The blood supply to the fibula is from the fibular artery (also known as the peroneal artery) which has many small branches which supply the diaphysis. The epiphysis and the proximal fibular head are supplied by branches of the anterior tibial artery. The periosteum also receives numerous small branches from the fibular artery and supplies the rest of the bone. It is important to know the blood supply of the fibula because this bone is often used as a graft for reconstruction of the mandible.
The fibula's lateral surface, deep fascia, and intermuscular septum form the borders of the lower limbs lateral compartment. Within this compartment runs the superficial fibular nerve, which is responsible for plantar flexion and eversion. The fibula's posterior surface, deep fascia, and interosseous membrane form the borders of the lower limbs posterior compartment. The tibial nerve runs through this compartment and is responsible for plantar and digit flexion. The fibula's medial surface partially borders the lower limbs anterior compartment.
Many important muscles attach to the fibula which molds the fibular shaft into its unique shape.
Fibular muscle accessory tendon variations are quite common. The FT muscle can vary in size or be absent 20% of the time. The fibularis quartus muscle is seen in the lateral compartment approximately 12% to 22% of the time.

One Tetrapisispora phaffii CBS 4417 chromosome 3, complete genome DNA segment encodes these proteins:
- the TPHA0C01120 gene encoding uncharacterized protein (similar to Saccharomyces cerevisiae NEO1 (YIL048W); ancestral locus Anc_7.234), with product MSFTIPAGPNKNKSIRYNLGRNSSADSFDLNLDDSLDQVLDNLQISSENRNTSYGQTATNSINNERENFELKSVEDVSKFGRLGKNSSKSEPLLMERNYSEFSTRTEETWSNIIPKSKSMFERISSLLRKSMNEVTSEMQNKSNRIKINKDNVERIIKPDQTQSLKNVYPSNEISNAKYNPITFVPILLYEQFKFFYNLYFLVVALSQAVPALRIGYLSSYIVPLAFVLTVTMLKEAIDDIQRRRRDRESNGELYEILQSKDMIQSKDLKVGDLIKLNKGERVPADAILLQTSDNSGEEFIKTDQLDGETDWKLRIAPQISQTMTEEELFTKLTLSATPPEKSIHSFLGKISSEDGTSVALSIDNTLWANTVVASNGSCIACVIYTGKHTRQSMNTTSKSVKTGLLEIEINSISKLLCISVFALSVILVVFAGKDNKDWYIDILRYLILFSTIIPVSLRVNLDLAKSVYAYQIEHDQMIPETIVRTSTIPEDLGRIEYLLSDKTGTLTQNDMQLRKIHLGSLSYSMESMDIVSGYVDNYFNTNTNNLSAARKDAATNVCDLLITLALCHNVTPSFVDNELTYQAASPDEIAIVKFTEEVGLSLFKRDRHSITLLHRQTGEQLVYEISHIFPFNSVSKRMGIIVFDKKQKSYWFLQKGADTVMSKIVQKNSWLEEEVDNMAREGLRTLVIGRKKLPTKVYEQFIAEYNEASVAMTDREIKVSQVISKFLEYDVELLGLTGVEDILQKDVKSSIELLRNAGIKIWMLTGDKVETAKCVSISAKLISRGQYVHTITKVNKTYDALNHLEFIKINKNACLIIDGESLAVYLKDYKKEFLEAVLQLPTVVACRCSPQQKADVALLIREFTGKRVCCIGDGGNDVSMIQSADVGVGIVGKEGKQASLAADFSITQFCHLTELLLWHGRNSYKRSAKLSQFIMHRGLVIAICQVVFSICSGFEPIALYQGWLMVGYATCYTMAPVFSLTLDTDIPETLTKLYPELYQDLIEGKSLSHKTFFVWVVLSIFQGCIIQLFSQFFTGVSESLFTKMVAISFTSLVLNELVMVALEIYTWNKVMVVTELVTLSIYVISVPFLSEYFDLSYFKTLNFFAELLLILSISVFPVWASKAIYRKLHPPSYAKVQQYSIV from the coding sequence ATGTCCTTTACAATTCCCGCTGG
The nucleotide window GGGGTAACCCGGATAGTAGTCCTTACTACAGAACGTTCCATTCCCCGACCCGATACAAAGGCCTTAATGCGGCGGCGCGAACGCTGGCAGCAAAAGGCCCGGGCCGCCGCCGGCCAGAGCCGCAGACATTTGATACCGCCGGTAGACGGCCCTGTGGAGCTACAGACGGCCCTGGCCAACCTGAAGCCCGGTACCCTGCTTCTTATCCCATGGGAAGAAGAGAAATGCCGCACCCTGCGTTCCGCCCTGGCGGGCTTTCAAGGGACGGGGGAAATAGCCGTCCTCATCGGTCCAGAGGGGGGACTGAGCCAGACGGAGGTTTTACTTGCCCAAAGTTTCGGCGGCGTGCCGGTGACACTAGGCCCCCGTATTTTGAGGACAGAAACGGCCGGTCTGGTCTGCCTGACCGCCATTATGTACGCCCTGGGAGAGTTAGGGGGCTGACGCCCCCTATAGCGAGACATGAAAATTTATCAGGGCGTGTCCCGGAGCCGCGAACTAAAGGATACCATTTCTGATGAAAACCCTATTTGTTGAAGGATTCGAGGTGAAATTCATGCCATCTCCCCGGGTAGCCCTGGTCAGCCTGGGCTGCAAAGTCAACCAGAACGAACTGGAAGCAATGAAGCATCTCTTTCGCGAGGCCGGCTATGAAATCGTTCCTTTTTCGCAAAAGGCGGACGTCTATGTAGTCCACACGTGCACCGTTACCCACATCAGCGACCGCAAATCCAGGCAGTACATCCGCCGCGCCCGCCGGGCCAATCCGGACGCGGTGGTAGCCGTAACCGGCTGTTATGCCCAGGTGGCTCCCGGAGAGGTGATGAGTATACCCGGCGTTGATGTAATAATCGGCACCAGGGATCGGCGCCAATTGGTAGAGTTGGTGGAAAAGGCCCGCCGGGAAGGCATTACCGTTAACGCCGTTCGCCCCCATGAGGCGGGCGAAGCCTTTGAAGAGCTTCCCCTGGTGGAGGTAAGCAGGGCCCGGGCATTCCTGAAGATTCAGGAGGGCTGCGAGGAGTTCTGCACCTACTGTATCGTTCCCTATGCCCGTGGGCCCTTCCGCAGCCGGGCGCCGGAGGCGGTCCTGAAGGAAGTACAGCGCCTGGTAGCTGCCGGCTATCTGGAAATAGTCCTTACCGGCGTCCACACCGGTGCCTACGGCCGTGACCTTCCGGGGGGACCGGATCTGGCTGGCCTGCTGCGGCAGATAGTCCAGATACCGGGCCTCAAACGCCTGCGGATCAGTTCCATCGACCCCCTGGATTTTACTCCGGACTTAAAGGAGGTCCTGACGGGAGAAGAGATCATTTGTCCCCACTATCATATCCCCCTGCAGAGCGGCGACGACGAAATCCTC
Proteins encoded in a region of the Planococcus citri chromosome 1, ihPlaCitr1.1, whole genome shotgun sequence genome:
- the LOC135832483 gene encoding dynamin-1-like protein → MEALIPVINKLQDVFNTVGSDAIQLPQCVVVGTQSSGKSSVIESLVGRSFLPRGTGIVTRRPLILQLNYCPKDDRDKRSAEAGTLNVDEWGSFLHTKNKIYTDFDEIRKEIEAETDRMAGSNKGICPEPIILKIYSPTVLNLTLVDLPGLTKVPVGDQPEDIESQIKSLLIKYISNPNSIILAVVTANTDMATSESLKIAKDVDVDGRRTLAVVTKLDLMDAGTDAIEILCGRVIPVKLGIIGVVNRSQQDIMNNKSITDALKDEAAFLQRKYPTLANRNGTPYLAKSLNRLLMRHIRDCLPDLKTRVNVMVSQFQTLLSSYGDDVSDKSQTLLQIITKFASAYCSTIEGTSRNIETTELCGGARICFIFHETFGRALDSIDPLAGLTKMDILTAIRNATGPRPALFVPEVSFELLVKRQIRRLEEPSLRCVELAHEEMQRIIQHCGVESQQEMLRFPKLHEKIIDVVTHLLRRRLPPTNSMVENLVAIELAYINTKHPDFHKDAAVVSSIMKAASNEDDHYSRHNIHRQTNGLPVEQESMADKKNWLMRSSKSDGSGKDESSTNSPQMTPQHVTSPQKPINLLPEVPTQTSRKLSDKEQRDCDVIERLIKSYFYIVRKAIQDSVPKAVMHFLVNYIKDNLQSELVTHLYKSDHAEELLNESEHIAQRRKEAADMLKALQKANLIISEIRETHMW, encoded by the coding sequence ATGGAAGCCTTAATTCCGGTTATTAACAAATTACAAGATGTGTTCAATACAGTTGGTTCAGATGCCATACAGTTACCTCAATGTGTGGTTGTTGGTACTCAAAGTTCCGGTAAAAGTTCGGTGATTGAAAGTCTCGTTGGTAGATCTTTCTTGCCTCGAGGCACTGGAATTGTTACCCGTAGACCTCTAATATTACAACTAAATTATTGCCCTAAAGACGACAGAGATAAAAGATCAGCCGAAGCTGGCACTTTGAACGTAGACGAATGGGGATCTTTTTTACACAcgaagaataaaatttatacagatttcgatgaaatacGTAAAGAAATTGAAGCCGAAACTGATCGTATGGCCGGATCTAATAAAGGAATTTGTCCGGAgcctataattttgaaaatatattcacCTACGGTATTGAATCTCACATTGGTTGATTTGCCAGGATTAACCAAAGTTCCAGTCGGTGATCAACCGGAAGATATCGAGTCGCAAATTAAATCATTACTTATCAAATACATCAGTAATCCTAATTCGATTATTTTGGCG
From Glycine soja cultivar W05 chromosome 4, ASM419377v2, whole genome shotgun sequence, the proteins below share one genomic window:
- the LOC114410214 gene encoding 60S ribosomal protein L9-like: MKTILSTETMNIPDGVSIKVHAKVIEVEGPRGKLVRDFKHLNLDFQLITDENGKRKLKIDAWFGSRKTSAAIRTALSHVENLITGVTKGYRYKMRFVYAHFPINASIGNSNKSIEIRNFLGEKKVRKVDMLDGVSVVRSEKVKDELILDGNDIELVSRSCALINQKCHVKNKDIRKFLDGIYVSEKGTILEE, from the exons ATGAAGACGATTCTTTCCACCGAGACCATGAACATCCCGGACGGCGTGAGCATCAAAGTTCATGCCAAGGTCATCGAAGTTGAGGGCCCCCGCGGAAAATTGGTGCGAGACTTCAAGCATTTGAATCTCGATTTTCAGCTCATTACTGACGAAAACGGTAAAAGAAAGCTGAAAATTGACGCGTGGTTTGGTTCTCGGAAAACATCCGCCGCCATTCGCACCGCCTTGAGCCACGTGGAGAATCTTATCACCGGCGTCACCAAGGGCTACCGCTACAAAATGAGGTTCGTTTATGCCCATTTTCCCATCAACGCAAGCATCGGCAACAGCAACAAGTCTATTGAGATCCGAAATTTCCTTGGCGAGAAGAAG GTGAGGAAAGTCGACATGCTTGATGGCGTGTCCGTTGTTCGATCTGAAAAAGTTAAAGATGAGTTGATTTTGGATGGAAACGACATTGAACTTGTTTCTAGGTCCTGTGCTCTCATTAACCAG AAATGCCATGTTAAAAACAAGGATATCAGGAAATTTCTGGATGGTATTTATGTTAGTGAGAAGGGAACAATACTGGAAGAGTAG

Fibula bone grafts are the gold standard in mandibular reconstructive surgeries. This is because removing the fibula from its anatomical location will not greatly impact weight bearing, as that is mainly the function of the tibia. Additionally, the fibula is thin and long while maintaining great vascularity. This allows for easy graft uptake and osseointegration of dental implants. When using the fibula as a graft, only the shaft is used, and two ends of the fibula are left intact.
There is strong support in recent literature to use the fibular shaft length to estimate infant bone age. This may be a more accurate alternative to the current methods of counting ossification centers or viewing hand/wrist or knee radiographs as means of estimating infant bone age.